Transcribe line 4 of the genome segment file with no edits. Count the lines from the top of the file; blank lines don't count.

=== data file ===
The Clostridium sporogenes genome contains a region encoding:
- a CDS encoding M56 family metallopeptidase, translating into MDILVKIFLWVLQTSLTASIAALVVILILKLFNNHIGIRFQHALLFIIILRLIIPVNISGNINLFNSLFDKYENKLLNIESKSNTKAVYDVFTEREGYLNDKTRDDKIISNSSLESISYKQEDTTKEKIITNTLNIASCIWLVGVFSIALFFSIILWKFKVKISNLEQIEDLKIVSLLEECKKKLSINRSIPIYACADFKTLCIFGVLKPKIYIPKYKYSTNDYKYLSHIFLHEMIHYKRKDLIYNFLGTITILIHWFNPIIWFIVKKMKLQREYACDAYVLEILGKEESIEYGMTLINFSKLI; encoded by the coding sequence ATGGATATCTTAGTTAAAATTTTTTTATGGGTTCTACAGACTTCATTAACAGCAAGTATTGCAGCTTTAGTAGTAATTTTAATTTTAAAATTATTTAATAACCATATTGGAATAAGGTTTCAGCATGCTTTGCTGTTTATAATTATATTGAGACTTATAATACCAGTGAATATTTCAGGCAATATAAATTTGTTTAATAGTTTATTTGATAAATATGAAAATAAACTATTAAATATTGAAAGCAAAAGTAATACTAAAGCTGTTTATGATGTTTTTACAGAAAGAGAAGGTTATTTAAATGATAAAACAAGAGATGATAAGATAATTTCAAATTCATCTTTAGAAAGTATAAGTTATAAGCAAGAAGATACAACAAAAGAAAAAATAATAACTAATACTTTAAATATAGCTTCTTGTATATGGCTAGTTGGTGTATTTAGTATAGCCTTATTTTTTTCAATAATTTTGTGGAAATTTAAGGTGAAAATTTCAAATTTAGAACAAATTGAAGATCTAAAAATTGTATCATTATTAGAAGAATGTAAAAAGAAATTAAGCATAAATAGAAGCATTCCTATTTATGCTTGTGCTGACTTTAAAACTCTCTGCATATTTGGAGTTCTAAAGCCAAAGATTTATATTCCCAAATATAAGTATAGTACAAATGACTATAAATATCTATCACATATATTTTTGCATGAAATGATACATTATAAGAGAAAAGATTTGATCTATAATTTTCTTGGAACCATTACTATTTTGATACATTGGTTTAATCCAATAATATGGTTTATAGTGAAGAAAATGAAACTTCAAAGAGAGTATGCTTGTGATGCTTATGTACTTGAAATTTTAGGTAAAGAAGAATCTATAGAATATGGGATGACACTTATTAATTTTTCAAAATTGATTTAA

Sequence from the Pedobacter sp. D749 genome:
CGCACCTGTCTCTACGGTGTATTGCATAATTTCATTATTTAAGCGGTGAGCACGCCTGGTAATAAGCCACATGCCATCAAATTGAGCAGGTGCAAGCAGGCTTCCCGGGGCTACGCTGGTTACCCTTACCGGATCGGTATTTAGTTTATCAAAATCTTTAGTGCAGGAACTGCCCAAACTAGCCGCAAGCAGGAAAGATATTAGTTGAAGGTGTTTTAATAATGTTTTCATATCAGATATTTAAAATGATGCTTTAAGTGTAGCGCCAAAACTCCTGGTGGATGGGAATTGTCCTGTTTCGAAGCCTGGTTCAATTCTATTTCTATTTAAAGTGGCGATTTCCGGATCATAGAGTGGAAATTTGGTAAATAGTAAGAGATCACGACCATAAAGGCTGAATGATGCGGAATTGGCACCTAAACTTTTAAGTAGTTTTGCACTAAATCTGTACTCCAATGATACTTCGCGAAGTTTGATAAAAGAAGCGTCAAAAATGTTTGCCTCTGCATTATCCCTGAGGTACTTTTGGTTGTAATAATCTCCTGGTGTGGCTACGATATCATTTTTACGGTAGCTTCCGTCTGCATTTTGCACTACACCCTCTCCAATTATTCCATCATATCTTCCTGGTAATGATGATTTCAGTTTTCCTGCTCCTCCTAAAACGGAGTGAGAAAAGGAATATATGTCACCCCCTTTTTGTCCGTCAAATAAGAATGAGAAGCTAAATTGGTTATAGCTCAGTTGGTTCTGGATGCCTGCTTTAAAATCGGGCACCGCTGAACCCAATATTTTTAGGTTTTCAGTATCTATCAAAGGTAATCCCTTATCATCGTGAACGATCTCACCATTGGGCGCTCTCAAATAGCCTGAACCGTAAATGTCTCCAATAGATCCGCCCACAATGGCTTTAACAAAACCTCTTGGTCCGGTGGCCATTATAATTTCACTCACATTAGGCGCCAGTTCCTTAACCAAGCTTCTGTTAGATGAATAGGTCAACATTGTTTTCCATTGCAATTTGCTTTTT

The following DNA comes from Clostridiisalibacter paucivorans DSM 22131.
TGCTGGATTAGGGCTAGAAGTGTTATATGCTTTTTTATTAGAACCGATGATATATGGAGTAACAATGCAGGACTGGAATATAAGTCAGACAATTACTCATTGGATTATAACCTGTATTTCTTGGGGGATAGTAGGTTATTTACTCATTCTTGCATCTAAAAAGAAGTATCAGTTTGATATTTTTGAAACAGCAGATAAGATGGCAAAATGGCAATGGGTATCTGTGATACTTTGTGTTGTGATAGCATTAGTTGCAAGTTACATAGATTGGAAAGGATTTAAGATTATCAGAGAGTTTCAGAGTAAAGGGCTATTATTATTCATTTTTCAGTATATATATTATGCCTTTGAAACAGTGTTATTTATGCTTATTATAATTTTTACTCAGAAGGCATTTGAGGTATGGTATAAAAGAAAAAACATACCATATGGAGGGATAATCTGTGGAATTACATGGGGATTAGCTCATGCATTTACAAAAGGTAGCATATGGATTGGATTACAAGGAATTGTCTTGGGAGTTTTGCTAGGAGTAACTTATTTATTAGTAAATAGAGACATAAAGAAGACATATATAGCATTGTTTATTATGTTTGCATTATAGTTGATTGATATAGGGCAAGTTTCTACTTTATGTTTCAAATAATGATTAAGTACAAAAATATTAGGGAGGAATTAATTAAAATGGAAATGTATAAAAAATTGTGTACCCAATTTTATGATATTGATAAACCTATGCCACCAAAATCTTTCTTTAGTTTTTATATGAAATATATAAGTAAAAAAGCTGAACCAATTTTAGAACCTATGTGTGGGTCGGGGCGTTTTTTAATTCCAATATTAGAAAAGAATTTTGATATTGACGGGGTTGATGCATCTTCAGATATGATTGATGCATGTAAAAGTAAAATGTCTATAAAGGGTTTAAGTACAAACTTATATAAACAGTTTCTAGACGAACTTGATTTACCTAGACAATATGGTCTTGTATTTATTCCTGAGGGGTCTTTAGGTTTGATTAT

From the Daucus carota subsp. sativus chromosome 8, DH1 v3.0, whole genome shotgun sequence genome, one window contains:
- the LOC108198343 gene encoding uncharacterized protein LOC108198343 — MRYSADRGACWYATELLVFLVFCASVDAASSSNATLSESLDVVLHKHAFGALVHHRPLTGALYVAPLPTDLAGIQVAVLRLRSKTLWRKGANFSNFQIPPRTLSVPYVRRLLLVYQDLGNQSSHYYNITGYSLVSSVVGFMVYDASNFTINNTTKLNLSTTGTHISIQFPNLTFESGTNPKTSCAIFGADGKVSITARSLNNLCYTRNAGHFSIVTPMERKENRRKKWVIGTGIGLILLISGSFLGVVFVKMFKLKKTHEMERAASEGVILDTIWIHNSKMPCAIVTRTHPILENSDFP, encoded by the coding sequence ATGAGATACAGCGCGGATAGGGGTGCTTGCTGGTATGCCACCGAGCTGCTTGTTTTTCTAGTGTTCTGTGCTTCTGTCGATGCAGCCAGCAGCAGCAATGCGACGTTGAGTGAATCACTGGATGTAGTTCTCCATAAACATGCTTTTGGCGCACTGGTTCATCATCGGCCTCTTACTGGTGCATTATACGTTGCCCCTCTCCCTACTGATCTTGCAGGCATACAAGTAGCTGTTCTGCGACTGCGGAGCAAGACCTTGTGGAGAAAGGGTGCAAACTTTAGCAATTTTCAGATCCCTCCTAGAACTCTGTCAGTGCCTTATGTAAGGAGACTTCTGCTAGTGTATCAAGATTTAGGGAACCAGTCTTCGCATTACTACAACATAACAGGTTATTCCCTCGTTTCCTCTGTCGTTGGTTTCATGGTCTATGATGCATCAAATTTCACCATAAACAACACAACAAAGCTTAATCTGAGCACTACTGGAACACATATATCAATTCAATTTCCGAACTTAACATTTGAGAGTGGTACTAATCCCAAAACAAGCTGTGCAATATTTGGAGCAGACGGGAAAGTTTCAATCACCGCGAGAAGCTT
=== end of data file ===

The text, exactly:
CGCACCTGTCTCTACGGTGTATTGCATAATTTCATTATTTAAGCGGTGAGCACGCCTGGTAATAAGCCACATGCCATCAAATTGAGCAGGTGCAAGCAGGCTTCCCGGGGCTACGCTGGTTACCCTTACCGGATCGGTATTTAGTTTATCAAAATCTTTAGTGCAGGAACTGCCCAAACTAGCCGCAAGCAGGAAAGATATTAGTTGAAGGTGTTTTAATAATGTTTTCATATCAGATATTTAAAATGATGCTTTAAGTGTAGCGCCAAAACTCCTGGTGGATGGGAATTGTCCTGTTTCGAAGCCTGGTTCAATTCTATTTCTATTTAAAGTGGCGATTTCCGGATCATAGAGTGGAAATTTGGTAAATAGTAAGAGATCACGACCATAAAGGCTGAATGATGCGGAATTGGCACCTAAACTTTTAAGTAGTTTTGCACTAAATCTGTACTCCAATGATACTTCGCGAAGTTTGATAAAAGAAGCGTCAAAAATGTTTGCCTCTGCATTATCCCTGAGGTACTTTTGGTTGTAATAATCTCCTGGTGTGGCTACGATATCATTTTTACGGTAGCTTCCGTCTGCATTTTGCACTACACCCTCTCCAATTATTCCATCATATCTTCCTGGTAATGATGATTTCAGTTTTCCTGCTCCTCCTAAAACGGAGTGAGAAAAGGAATATATGTCACCCCCTTTTTGTCCGTCAAATAAGAATGAGAAGCTAAATTGGTTATAGCTCAGTTGGTTCTGGATGCCTGCTTTAAAATCGGGCACCGCTGAACCCAATATTTTTAGGTTTTCAGTATCTATCAAAGGTAATCCCTTATCATCGTGAACGATCTCACCATTGGGCGCTCTCAAATAGCCTGAACCGTAAATGTCTCCAATAGATCCGCCCACAATGGCTTTAACAAAACCTCTTGGTCCGGTGGCCATTATAATTTCACTCACATTAGGCGCCAGTTCCTTAACCAAGCTTCTGTTAGATGAATAGGTCAACATTGTTTTCCATTGCAATTTGCTTTTT